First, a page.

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Grab shell dude! 

Year: 2003 
Running Time:
Aspect Ratio: 1.85:1 (XWide) 
Certificate: BBFC U Cert – Universal 
Subtitles: This film is not expected to be subtitled, though this cannot be guaranteed. 
Directed by Unknown 
Starring: Unknown  
An image from OUTDOOR SCREENING: Finding Nemo

Let’s face it, fish generally aren’t the most charismatic of creatures. They don’t normally look cute, you can’t stroke them, they don’t have the most interesting of expressions. They can’t purr, they can’t do puppy dog eyes, in fact it’s hard to see why you’d want them as pets. It’s an unsurprising fact that fish are involved in over 40% of accidental pet deaths, with only hamsters coming close in either that or the ease with which they can be replaced with out anyone noticing categories. If you want something hypnotic to look at in a glass container, get a lava lamp.

Finding Nemo looks to readdress the balance, and give fish some of the good publicity they deserve. It can’t be said that these fish are lacking in charisma. The film centres around Marlin, an over protective clown fish who can’t tell jokes, and his quest to find his son (you’ve guessed it) Nemo, when he is fishnapped on his first day of school and taken to a dentist’s aquarium. On his journey Marlin (Brooks) teams up with the absent-minded Dory (DeGeneres) and meets Bruce and his fellow sharks at fish-eaters anonymous, some very chilled sea turles and a fairly hungry whale. Nemo (Goulds), in the meantime plans his escape from the fish tank, with the aid of Gill (Dafoe) and the other occupants, before he is given to Darla, the terror of all fish in the tank, by the dentist. Will Marlin ever find Nemo?, will Dory ever stop singing long enough to remember anything?, will Nemo evade the clutches of Darla long enough to avoid being shaken to death?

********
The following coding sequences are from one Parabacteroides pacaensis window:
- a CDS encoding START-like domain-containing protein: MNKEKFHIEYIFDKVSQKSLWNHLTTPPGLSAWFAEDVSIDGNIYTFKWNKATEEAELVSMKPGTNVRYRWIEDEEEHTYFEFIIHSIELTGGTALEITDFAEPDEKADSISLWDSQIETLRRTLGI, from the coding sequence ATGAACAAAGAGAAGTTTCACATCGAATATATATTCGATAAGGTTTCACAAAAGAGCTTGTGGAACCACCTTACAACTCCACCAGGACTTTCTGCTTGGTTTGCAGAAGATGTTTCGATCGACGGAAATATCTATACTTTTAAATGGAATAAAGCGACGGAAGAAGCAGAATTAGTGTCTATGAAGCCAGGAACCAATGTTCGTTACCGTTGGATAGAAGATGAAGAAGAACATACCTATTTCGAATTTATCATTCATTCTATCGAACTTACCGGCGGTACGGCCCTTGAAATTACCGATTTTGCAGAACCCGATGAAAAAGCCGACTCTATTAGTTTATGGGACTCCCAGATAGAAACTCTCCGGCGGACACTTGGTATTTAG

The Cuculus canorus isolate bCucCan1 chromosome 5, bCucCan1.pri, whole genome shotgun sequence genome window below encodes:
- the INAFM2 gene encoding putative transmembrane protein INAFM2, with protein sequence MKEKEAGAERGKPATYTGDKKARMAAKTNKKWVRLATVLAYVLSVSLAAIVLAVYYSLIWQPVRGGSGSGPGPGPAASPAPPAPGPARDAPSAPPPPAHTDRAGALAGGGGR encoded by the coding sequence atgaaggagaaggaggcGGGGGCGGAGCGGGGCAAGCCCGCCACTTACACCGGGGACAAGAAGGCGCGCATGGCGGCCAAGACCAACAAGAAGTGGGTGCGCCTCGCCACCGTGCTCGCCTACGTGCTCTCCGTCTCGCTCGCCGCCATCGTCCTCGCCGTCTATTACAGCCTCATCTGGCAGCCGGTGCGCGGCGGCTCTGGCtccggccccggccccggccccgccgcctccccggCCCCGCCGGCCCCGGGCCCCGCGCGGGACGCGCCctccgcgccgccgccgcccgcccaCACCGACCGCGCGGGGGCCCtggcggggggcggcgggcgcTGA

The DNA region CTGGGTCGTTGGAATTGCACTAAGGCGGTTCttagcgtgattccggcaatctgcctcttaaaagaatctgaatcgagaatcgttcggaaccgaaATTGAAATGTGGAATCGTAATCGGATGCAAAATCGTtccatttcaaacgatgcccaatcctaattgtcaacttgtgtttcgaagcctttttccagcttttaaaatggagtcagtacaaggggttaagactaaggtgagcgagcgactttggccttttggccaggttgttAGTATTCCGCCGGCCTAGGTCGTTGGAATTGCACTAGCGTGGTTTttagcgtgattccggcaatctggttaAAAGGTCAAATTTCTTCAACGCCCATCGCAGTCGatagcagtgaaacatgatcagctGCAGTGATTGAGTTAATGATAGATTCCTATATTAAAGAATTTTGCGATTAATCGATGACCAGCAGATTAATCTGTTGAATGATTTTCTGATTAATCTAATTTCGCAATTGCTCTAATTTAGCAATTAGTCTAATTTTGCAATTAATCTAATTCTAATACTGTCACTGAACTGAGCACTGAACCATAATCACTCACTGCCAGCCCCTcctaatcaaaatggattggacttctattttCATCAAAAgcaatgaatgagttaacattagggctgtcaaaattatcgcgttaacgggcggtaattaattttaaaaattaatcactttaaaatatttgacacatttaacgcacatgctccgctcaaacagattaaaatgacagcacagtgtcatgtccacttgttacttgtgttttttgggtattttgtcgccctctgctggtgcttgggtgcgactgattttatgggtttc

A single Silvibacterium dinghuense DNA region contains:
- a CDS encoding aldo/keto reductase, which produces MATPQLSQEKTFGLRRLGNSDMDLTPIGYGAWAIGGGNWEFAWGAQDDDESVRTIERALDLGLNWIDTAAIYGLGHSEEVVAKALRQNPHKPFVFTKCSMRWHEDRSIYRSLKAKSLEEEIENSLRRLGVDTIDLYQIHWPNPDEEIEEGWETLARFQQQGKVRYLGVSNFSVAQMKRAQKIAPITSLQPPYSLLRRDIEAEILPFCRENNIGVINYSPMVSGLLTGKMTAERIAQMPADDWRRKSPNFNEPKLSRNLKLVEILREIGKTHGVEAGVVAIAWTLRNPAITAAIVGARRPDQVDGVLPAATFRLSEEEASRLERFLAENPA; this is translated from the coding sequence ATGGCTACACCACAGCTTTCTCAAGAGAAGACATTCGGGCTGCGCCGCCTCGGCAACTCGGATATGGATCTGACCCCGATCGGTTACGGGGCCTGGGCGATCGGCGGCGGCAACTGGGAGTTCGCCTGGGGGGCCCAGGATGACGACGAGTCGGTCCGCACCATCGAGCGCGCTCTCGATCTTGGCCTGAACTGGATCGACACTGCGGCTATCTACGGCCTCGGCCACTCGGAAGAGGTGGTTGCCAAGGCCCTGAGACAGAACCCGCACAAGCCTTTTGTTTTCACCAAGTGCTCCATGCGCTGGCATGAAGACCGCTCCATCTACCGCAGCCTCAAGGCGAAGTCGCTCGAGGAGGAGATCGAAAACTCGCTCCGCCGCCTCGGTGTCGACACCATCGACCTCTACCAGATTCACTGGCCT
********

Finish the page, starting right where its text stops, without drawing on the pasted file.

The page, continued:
What follows is a yet another superb Pixar film to match the high standards of Toy Story, A Bug’s Life and Monsters inc. The animation as expected is sublime, the difficult task of rendering water to look realistic achieved seemingly effortlessly. And the cast do a great job of making you actually care about what happens to all characters, not easy given they’re all fish. There are, perhaps, less laugh out loud moments or knowing winks to the adult audience than some of the previous Pixar outings, but there is certainly enough to keep everyone more than happy, whether it’s the concept of stoned Sea turtles, sharks giving up fish (though what they’d eat instead was never explained) or the sea gulls by the harbour.

In Finding Nemo, Pixar have succeeded in what they achieve so well, creating another slightly sentimental fun family film that can make you purely happy like no other films I know can. And it’ll make you think fish are cute. In the words of the tagline: Sea it.

Deb Mitra

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Screenings of this film:

2005/2006 Summer Term (35mm)